Anberlin guitarist Joseph Milligan talks faith, music

After their concert with Switchfoot in Los Angeles on Oct. 11, Anberlin guitarist Joseph Milligan answered a few questions about faith and music for The Chimes.



Kyle Hazen, Writer

Performing at the Wiltern, Los Angeles’ big time, high-rise theater, Switchfoot and Anberlin took the stage Tuesday night for a once in a lifetime event. Coincidentally, both bands have played at Biola; Switchfoot for Biola’s 100-year birthday bash and Anberlin in 2010. The tour began in September and has since made its way from North Carolina to New York, and now to California, prompted by the release of Switchfoot’s newest album, Vice Verses.

Anberlin opened, Switchfoot closed concert at the Wiltern

Anberlin opened the show integrating into the lineup their most popular hard-rock electric songs, including “Paper Thin Hymn”, “The Unwinding Cable Car”, and “Feel Good Drag.” Fans welcomed the performances of the band’s older sophomoric works, “Never Take Friendship Personal” and “Godspeed.” To the audience’s delight, acoustic variations of the band’s work along with songs from recent albums were performed.

Switchfoot closed the show with a set list that combined past hits, showcasing their classic sound, while introducing new songs from the Vice Verses album. The crowd followed by singing along with Jon Foreman and swaying to the clever rock-driven songs for which Switchfoot is known. Jon amused fans further by venturing into the audience during the performance of the bands new single “Restless.”

Overall, the show was carried out successfully with no major mishaps from either band. The excited crowd behaved themselves well in the dark, jam-packed theater. And both bands amped up their performance with extensive rhythm-sensitive lighting effects. According to Joseph Milligan of Anberlin, fans can expect a new Anberlin album in 2012 as the band begins recording at the end of the year.

“We’ve known each other for a long time,” said Joseph, regarding Switchfoot and the development of the tour. “We always thought it would be something fun to do … finally it just came together.”

Interview with Anberlin guitarist Joseph Milligan

The Chimes conducted a short interview with Joseph from Anberlin to discuss his Christian faith as a musician.

Anberlin is labeled Christian music. Do you agree with being labeled as Christian music?
J: It’s the same to me as calling yourself a Christian mechanic or a Christian cashier ya know it’s just music … this is our profession, this is our job, and we love it and we’re incredibly lucky to get the opportunity to do it, but the way you show people that you’re a Christian is through your actions, one on one with people, stuff like that. I don’t understand the label Christian music … not into it.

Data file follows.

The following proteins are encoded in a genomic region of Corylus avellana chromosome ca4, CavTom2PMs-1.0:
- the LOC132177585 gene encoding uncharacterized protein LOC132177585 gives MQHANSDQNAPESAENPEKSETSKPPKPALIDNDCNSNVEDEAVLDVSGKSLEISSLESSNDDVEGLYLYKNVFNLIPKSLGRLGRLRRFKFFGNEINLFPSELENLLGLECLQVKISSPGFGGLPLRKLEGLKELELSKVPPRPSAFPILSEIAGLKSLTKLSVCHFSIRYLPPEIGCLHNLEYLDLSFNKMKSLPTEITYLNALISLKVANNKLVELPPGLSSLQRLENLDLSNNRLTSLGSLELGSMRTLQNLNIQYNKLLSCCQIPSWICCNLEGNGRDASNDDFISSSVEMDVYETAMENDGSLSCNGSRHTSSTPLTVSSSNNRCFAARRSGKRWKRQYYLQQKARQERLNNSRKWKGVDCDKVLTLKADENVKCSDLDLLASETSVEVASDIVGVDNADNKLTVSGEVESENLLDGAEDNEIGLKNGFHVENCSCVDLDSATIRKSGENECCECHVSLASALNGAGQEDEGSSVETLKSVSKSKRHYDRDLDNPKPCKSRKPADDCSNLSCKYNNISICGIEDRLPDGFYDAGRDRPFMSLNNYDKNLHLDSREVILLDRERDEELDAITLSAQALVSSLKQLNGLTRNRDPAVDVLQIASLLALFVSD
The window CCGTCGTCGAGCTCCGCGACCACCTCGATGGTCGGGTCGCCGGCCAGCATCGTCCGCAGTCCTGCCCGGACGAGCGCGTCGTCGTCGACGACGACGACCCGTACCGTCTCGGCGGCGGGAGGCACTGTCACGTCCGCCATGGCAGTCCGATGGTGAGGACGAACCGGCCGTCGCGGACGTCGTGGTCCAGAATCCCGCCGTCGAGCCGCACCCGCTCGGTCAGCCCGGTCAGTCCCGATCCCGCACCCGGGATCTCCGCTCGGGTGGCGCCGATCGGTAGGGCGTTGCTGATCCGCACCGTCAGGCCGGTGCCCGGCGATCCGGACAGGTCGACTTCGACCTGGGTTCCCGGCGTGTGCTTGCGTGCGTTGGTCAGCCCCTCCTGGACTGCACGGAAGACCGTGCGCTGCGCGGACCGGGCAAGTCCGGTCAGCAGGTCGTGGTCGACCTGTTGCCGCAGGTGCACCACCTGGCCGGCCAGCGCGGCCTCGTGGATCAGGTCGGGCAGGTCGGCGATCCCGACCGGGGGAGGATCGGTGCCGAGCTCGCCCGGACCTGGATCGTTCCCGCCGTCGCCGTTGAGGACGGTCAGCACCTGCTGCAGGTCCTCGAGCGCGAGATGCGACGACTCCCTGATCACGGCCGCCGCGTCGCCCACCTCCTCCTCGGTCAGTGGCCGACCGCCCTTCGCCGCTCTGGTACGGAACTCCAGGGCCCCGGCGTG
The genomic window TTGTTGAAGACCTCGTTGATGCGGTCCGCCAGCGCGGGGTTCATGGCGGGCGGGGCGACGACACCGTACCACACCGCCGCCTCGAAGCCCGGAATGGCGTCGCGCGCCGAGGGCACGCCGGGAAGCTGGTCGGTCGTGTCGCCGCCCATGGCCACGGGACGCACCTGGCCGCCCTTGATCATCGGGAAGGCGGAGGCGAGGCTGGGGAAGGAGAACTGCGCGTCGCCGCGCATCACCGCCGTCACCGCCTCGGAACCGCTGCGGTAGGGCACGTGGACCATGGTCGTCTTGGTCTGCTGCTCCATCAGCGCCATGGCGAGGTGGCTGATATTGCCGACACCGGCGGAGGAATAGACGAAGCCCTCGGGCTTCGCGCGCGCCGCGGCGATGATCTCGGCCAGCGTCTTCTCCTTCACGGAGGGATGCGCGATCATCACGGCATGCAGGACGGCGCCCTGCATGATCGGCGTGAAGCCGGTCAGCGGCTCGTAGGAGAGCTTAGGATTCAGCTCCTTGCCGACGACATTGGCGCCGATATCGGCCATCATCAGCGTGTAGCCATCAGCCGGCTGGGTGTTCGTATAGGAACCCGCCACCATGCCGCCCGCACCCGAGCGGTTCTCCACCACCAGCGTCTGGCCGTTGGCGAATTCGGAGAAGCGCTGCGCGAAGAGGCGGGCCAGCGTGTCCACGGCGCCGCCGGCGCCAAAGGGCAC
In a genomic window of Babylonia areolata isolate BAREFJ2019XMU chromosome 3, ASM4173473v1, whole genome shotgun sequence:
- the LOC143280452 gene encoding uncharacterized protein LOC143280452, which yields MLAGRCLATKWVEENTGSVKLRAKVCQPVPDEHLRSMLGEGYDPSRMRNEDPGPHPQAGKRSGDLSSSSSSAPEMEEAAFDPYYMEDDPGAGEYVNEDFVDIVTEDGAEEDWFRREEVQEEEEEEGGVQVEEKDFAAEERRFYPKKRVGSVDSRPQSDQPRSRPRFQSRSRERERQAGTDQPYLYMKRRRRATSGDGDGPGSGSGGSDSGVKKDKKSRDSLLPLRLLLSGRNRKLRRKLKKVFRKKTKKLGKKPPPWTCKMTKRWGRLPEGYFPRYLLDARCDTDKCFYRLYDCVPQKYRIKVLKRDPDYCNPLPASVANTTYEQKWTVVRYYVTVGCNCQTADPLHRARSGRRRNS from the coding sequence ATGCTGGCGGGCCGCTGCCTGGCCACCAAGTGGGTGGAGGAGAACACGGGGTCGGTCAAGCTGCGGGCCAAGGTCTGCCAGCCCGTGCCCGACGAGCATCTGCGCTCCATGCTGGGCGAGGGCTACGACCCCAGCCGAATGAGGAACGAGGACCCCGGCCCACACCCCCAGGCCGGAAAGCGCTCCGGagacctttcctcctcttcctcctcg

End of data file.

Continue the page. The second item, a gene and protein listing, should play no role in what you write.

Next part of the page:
What role does your faith play in the production of the music?
J: It comes through in your personal relationships and when you meet and speak with people. As for lyrics, your life translates through the lyrics.

How did you become a musician?
J: I think I was probably around eight or nine and my two older sisters listened to lots of rock, hair metal at the time and I always had music around me. I started taking guitar lessons around ten or eleven years old and just from there I was constantly playing guitar, constantly hearing music in my head and wanting to write. Stephen, Deon and I were together in a band 16 years ago, SaGoh, and we played for about six years. Nathan played with us for the last year we were a band, and then we decided to switch things up, change our name, change our music and just have more fun with it because we were playing incredibly complex speed-punk-rock kinda stuff … it was crazy, ya know, it was border line metal and it gets old and you just want to play rock music that’s fun.

What advice could you give those pursuing music at Biola?
J: Just stick with it. It took us a long time to get where we are and we’re still not finished. There’s still other mountains to climb, other goals to meet, and you gotta just keep moving toward that and don’t let the bumps in the road get you down and make you quit.

So Anberlin played some small venues in its early days?
J: Man … We played an orphanage once for about nine kids that were no older than 10, it was … weird. It was cool ya know, but weird. We played shows before where the only people watching us was the opening band and their friends … One of those shows the opening band left because Pedro the Lion was playing across the street so it was literally about four people in front of us. So there’s rough stuff and you gotta get past that.

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